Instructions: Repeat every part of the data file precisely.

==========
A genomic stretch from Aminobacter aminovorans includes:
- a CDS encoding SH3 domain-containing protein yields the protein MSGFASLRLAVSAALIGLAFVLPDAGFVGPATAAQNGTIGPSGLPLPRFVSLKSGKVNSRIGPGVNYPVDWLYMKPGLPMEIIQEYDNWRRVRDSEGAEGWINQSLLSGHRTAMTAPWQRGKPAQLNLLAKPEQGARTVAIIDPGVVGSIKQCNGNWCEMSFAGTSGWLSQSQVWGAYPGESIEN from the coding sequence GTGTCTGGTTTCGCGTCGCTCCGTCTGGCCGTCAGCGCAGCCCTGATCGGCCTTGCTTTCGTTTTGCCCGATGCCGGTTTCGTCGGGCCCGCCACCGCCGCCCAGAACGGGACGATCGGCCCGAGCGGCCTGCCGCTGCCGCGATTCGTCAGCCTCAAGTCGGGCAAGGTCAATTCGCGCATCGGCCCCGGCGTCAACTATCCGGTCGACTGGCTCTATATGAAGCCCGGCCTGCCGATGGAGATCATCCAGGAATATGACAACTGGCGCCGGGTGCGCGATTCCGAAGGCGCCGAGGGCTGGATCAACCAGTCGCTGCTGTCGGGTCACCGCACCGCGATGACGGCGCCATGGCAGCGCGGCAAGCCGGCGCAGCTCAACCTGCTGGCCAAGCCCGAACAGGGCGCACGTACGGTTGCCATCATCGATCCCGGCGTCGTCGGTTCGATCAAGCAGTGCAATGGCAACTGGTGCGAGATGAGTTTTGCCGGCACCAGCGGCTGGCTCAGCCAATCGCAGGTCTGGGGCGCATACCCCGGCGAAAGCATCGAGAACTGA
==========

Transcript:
A genomic stretch from Aminobacter aminovorans includes:
- a CDS encoding SH3 domain-containing protein yields the protein MSGFASLRLAVSAALIGLAFVLPDAGFVGPATAAQNGTIGPSGLPLPRFVSLKSGKVNSRIGPGVNYPVDWLYMKPGLPMEIIQEYDNWRRVRDSEGAEGWINQSLLSGHRTAMTAPWQRGKPAQLNLLAKPEQGARTVAIIDPGVVGSIKQCNGNWCEMSFAGTSGWLSQSQVWGAYPGESIEN from the coding sequence GTGTCTGGTTTCGCGTCGCTCCGTCTGGCCGTCAGCGCAGCCCTGATCGGCCTTGCTTTCGTTTTGCCCGATGCCGGTTTCGTCGGGCCCGCCACCGCCGCCCAGAACGGGACGATCGGCCCGAGCGGCCTGCCGCTGCCGCGATTCGTCAGCCTCAAGTCGGGCAAGGTCAATTCGCGCATCGGCCCCGGCGTCAACTATCCGGTCGACTGGCTCTATATGAAGCCCGGCCTGCCGATGGAGATCATCCAGGAATATGACAACTGGCGCCGGGTGCGCGATTCCGAAGGCGCCGAGGGCTGGATCAACCAGTCGCTGCTGTCGGGTCACCGCACCGCGATGACGGCGCCATGGCAGCGCGGCAAGCCGGCGCAGCTCAACCTGCTGGCCAAGCCCGAACAGGGCGCACGTACGGTTGCCATCATCGATCCCGGCGTCGTCGGTTCGATCAAGCAGTGCAATGGCAACTGGTGCGAGATGAGTTTTGCCGGCACCAGCGGCTGGCTCAGCCAATCGCAGGTCTGGGGCGCATACCCCGGCGAAAGCATCGAGAACTGA